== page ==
President Trump pressed on coronavirus response, QAnon during town hall

President Trump evaded saying if he took a COVID-19 test before his first debate with Democrat Joe Biden as the two men squared off, separately, after their scuttled second showdown was replaced by dueling televised town halls.


President Donald Trump and challenger Joe Biden competed for TV audiences in dueling town halls on Thursday night instead of meeting face-to-face for their second debate as originally planned.

Trump was evasive when pressed if he took a COVID-19 test before his first debate with Democrat Joe Biden as the two men squared off again, separately, after their scuttled second showdown was replaced by dueling televised town halls several channels apart.

Less than two weeks after being diagnosed with COVID-19, Trump dodged directly answering whether he took a test the day of the Sept. 29 debate, only saying “possibly I did, possibly I didn’t.” Debate rules required that each candidate, using the honor system, had tested negative prior to the Cleveland event, but Trump spoke in circles when asked when he last tested negative.

It was his positive test two days later that created Thursday's odd spectacle, which deprived most viewers of a simultaneous look at the candidates just 19 days before Election Day. The moment seemed fitting for a race unlike any other, as yet another campaign ritual was changed by the pandemic that has rewritten the norms of society.

The town halls offered a different format for the two candidates to present themselves to voters, after the pair held a chaotic and combative first debate late last month. The difference in the men’s tone was immediate and striking.

Trump, much like his performance in the first presidential debate, fighting with the host, Savannah Guthrie, refusing to outright condemn the QAnon conspiracy group, testily declaring he would denounce white supremacy but complaining about the questioning — and eventually saying for the first time that he would honor the results of a fair election, but only after casting an extraordinary amount doubt on the likeliness of fairness.

“And then they talk ’Will you accept a peaceful transfer,'" Trump said. “And the answer is, ‘Yes, I will.’ But I want it to be an honest election, and so does everybody else.”

Trump backed out of plans for the presidential faceoff originally scheduled for Thursday after debate organizers said it would be held virtually following Trump’s coronavirus diagnosis.

Trump preemptively attacked NBC before the town hall, declaring that at a previous event the network hosted "they asked him questions that a child could answer.”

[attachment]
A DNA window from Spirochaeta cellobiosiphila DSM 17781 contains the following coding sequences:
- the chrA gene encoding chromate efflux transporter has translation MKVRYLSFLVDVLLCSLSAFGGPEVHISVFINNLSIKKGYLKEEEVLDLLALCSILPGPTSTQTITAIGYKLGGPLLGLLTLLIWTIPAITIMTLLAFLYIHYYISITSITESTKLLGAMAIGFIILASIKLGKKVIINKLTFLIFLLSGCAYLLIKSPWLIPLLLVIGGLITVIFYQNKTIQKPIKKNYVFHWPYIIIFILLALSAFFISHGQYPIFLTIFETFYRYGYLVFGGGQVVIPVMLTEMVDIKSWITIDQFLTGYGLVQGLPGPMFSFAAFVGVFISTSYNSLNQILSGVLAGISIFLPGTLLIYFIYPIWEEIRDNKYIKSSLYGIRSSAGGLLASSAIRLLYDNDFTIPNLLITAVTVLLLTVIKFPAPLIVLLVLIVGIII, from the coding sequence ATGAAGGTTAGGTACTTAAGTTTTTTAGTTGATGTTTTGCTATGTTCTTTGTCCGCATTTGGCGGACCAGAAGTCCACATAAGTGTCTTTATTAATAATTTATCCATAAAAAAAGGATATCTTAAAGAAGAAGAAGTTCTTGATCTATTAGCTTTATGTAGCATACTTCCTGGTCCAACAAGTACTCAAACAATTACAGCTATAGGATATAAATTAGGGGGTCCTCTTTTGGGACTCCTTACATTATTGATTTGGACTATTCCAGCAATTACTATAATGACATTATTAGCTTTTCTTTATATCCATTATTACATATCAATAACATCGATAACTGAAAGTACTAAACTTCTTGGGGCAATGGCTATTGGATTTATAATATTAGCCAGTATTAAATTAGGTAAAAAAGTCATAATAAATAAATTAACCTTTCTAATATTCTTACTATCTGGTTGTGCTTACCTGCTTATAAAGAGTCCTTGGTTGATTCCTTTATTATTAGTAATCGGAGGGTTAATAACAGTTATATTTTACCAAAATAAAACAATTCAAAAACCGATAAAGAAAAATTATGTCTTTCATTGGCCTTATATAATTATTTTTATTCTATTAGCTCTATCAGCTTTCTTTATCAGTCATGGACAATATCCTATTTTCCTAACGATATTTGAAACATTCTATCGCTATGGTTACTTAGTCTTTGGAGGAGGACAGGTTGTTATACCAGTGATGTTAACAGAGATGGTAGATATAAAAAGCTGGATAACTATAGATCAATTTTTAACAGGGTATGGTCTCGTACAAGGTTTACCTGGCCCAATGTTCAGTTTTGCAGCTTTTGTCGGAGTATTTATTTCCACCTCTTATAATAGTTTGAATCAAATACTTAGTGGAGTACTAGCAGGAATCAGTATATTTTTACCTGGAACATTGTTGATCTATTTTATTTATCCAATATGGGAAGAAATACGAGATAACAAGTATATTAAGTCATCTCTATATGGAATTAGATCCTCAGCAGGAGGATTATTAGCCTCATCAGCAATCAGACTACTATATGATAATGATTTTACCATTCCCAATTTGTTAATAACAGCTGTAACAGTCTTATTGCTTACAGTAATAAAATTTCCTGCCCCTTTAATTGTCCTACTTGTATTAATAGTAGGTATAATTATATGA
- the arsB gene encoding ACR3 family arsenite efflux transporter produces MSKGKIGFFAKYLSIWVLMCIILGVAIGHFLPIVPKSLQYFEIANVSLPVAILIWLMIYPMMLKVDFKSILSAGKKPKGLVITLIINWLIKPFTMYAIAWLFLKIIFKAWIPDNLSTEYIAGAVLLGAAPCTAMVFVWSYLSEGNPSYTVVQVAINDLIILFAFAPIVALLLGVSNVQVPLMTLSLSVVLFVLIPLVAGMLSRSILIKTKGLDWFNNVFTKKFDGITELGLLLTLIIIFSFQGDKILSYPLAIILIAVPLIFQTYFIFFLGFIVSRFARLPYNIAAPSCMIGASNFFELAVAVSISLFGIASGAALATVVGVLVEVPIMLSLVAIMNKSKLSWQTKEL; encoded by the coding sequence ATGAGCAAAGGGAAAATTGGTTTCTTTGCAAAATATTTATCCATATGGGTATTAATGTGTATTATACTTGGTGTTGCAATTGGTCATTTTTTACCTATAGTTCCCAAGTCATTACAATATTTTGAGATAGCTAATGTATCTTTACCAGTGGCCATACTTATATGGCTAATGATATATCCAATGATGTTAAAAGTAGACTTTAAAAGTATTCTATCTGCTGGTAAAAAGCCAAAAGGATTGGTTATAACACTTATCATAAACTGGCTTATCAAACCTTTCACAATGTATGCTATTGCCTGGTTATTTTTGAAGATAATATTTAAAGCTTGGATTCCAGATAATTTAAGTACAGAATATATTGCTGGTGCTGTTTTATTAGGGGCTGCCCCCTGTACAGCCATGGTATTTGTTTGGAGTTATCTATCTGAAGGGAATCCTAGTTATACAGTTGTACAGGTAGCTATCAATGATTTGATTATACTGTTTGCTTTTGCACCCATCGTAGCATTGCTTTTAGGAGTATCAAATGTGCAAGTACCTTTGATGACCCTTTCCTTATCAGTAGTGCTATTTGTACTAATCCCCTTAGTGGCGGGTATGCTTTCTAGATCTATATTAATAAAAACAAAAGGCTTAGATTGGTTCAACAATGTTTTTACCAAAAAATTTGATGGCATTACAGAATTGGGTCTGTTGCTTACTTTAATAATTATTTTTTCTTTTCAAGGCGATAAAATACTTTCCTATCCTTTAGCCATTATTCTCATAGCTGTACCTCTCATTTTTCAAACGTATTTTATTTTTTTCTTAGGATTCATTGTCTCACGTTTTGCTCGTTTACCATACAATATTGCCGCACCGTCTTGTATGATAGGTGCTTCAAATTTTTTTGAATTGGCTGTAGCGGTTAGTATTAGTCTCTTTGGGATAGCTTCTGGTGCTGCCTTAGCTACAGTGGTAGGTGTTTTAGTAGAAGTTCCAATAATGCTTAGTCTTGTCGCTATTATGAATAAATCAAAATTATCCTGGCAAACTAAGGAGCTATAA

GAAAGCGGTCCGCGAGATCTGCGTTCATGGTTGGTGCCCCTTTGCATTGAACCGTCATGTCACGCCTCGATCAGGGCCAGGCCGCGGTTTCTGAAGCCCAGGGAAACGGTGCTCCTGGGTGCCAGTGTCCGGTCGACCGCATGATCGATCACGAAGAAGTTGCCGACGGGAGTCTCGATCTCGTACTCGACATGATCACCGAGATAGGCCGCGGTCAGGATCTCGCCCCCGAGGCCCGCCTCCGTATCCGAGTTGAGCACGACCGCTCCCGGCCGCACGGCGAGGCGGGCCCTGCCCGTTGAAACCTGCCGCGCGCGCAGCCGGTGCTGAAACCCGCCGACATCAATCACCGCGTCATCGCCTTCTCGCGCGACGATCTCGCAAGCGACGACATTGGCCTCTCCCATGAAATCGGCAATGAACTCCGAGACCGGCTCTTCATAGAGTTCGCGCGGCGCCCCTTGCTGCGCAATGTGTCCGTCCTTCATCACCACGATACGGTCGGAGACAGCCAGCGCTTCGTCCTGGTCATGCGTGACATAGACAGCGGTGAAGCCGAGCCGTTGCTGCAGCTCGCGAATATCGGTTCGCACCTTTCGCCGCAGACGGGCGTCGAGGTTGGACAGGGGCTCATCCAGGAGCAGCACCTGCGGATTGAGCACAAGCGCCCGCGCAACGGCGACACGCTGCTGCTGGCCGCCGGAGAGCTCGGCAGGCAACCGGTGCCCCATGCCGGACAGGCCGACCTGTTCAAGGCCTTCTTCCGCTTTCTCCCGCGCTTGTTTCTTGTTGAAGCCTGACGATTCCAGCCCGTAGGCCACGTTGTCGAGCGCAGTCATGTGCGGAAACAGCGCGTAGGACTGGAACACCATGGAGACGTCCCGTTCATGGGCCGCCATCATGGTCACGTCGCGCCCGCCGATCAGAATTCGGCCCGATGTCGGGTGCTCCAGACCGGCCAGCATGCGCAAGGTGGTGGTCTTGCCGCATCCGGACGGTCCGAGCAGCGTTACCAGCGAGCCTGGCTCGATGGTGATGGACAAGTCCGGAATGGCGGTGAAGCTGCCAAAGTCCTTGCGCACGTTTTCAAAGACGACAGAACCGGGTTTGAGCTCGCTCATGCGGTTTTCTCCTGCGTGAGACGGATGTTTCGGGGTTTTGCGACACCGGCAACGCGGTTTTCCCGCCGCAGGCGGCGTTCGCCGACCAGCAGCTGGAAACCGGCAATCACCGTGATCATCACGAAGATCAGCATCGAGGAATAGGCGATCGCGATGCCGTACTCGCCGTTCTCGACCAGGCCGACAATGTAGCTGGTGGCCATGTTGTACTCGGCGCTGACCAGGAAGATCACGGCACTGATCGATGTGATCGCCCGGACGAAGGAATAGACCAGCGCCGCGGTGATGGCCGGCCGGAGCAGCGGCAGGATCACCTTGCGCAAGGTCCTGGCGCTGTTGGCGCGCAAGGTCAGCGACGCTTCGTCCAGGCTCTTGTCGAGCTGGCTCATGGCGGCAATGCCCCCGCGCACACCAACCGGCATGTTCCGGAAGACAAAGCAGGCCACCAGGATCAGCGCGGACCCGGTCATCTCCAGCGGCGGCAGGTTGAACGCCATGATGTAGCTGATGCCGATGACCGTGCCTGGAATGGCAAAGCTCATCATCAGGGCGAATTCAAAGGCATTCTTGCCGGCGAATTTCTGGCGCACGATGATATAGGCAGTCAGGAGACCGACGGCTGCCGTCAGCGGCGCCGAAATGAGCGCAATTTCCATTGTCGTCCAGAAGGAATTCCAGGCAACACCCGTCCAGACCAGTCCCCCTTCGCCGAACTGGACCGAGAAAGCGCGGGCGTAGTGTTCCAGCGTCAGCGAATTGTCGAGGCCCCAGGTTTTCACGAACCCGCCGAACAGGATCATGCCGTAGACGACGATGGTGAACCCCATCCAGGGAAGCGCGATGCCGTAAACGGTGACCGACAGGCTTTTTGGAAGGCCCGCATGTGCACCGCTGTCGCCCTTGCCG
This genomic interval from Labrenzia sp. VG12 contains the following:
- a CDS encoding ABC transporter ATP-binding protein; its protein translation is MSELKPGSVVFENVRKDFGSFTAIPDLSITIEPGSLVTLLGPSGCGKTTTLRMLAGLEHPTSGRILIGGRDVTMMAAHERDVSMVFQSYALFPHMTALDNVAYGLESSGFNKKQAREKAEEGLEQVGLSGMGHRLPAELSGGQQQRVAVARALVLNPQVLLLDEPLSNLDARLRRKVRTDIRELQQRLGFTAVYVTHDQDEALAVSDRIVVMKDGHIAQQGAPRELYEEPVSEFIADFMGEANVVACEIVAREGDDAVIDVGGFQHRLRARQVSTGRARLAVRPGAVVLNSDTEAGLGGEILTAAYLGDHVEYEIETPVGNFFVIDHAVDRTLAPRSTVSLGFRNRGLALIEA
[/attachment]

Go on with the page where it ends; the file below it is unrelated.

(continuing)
On Thursday, Trump appeared at his midday rally in battleground North Carolina. He spent much of the rally talking about the virus that's killed over 217,000 Americans.

“It's going to peter out. It's going to end,” he said of the pandemic — just as he had last winter — even as cases have continued to increase nationwide in recent weeks.

And he mentioned that his son Barron “recovered so fast” from the virus — to bolster his argument for why schools can and should fully reopen.

“We’ve learned about this disease. You've got to open up your businesses, open up your schools, get it going," he said.

Trump also took his most overt swipe yet at Dr. Anthony Fauci, the nation's top infectious disease expert, with whom Trump has publicly disagreed on the coronavirus. He said Fauci is a nice guy, “so I keep him around.” But he also described Fauci, who has served in administrations of both parties, as a Democrat.

“Everybody knows that. He’s Cuomo’s friend,” Trump said, a reference to New York Gov. Andrew Cuomo.

The president's appearance in North Carolina underscores the challenge confronting him in the final weeks of the election. Trump has spent much of the week on defense, campaigning in states he won in 2016, like North Carolina and Iowa, where he campaigned Wednesday

Video: President Trump talks about Hunter Biden, COVID-19, trade during Iowa visit

Despite polling, Trump predicted a “big, beautiful red wave” on election night, before referencing another one of his major challenges: A cash disadvantage to the Biden campaign, which just announced raising a record-breaking $383 million in September.

“I don't want to say it too loud, because they’ve got all this money, they’ll spend money like crazy,” Trump said, after predicting a GOP wave.